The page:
I’ve been at the cottage a month today. 

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I’ve been at the cottage a month today.

Alone without TV, or the internet.

Time has passed quickly. I’m never bored or lonely. There is always something to do. Cycle. Shop. Cook. Eat. Read. Cut the grass. Vacuum the floors. Write. Text the kids.

I have accomplished a lot. I found necessary services easily. A gym nearby that I never knew existed. A hair cutter that does a better job than the one at home. A group of like minded cyclists who do a weekly group ride. A contractor to install double-paned windows. A local shop where I could purchase a light touring kayak I have wanted for years. An arborist to trim back a 50 foot blue spruce. A contractor to install a gas fireplace. And, a seamstress to make curtains for the bedroom windows.

I’ve read 5 books. eBooks that I could find, and pay for easily. Books from a summer reading list provided by a gym colleague I respect. Books that have given me insight into South African apartheid, the Haiti earthquake, cycling around the world on a “safety”, West Coast indigenous culture, and a “who-done-it” set in northern Ontario cottage country. And, I listen to CBC Radio One throughout the day. It’s commercial-free, informative, and an entertaining glimpse into Canadian culture.

I cycle everyday. Well, everyday it doesn’t rain. There is always wind. A north westerly wind ranging from 10-30 kph. A hurting wind that tests my metal. No matter which direction I head out, I always find the wind. If not on the way out, on the way back. I ride on-the-drops most of the time. There may not be hills, but there is wind.

I eat well. Homemade energy gels for cycling made with dates, raisins, lemon and lime juice, peanut butter, and a pinch of salt. Homemade post-ride smoothies made with berries, banana, more peanut butter, and almond milk. Frittata. Quinoa salads. Cold pasta and vegetable salads. Imaginative stir fry with rice. Wraps with tofu, rice, vegetables, and baby spinach. And, veggie burgers when I want a quick, easy meal.

This is the first year I have been here in the spring to witness the area awaken. The leaves form and blossom on the trees. The Canada Geese parading by with their young in tow. Mosquitos. Lots of them. This has been an unusually wet spring, perfect breeding ground for the little pests. Higher than usual water levels, the result of unusual rainfall. Farmers ploughing and sowing their fields. Weekenders arriving to open up their cottages, and launch their boats for the season. And birds. Geese, Osprey. Herons. Loons. Owls. Robins, And, a plethora of wetland birds I’m unable to name. All harmonizing to the tune that is spring.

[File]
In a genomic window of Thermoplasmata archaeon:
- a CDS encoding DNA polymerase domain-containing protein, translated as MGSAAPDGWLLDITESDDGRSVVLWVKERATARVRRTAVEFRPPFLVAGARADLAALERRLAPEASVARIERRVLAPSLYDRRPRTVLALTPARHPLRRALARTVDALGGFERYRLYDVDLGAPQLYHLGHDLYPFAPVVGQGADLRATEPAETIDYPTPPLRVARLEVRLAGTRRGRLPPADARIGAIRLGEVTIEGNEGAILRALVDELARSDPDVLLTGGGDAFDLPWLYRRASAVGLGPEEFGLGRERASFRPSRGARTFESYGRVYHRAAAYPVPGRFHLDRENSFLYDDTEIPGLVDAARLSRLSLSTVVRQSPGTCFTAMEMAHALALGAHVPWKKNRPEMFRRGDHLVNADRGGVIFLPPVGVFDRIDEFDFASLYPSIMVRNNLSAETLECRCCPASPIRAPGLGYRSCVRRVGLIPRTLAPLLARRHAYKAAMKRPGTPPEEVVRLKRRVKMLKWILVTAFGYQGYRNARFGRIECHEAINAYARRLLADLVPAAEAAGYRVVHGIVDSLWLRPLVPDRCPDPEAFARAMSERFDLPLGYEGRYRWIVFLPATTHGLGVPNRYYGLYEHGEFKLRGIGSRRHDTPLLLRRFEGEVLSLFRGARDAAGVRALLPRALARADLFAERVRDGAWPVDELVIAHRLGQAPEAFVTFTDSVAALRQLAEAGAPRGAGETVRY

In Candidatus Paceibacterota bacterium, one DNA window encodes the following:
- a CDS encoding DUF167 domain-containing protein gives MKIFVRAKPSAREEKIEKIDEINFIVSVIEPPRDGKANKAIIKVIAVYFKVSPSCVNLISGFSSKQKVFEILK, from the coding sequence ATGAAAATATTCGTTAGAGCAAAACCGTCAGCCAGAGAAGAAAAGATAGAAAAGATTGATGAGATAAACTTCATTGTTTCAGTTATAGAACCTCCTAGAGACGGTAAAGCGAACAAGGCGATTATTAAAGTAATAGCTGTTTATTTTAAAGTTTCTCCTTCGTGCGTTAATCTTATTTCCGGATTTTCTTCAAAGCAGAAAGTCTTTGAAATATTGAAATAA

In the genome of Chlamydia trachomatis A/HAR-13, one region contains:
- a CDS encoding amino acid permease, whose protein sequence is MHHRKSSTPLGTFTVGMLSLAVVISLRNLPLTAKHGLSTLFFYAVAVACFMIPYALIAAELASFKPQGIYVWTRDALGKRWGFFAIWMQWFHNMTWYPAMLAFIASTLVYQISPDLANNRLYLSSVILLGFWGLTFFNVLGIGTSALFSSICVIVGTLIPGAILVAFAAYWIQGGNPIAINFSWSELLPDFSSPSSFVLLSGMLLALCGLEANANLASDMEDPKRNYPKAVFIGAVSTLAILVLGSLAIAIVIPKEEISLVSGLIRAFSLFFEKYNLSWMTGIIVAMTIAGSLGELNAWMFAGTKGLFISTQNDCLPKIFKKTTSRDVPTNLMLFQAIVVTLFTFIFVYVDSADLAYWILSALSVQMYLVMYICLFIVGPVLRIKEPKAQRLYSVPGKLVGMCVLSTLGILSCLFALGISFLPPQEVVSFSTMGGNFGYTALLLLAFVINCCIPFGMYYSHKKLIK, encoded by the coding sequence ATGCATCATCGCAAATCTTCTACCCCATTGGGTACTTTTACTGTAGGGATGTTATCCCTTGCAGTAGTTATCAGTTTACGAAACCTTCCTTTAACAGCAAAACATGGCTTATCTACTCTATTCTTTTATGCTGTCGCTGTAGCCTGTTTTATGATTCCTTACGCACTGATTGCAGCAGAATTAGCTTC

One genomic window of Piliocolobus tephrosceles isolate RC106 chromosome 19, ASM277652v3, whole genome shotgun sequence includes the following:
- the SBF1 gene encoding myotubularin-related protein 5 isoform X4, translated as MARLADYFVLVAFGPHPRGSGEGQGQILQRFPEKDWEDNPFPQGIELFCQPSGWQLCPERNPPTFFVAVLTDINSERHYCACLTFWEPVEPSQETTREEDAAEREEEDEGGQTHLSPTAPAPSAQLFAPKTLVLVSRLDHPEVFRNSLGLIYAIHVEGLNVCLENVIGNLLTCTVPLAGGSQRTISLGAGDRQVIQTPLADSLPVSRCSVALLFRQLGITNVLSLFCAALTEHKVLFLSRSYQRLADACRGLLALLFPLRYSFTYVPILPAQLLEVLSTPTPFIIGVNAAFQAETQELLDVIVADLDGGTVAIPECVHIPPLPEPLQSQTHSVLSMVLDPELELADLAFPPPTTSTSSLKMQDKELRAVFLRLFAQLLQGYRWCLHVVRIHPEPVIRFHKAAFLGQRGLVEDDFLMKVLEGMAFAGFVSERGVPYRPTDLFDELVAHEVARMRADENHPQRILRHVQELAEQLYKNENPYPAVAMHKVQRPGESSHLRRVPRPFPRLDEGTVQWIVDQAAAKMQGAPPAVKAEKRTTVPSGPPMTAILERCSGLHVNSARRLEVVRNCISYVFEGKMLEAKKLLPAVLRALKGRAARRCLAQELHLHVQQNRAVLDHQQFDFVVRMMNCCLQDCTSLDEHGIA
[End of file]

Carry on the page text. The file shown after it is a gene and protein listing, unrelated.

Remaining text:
I’ve frequently seen the hot, humid summer days. And, the cooler, more colourful fall ones. But I have seldom witness spring here.

It’s the change of seasons that I miss on the West Coast.

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Cycling selfieitis… 🤔

Did you know that in 2013, Oxford Dictionaries declared the word selfie as The International Word of the Year, describing it as “a photograph that one has taken of oneself, typically one taken with a smartphone or webcam and uploaded to a social media website”?

Of course you did.

Well, selfies have been around for a long time, long before smartphones, and I have always been fascinated with them. They tell a different, more intimate story. And, now that they can be shared more easily, they have become an indispensable part of our lives.

Selfies are an art form. If you doubt this, watch this video.

They empower the artist to chose what, when, and where to shoot. I’m not suggesting my selfies are art. Not by any stretch of the imagination. But my smartphone empowers me to shoot frequently. That’s the difference. It’s ubiquitous. Always with me. Even when I’m on the bikes. And, surprisingly, it boasts a lot of technology, comparable to my old SLRs that are collecting dust in the cupboard. Features that can result in good, even excellent, photographs.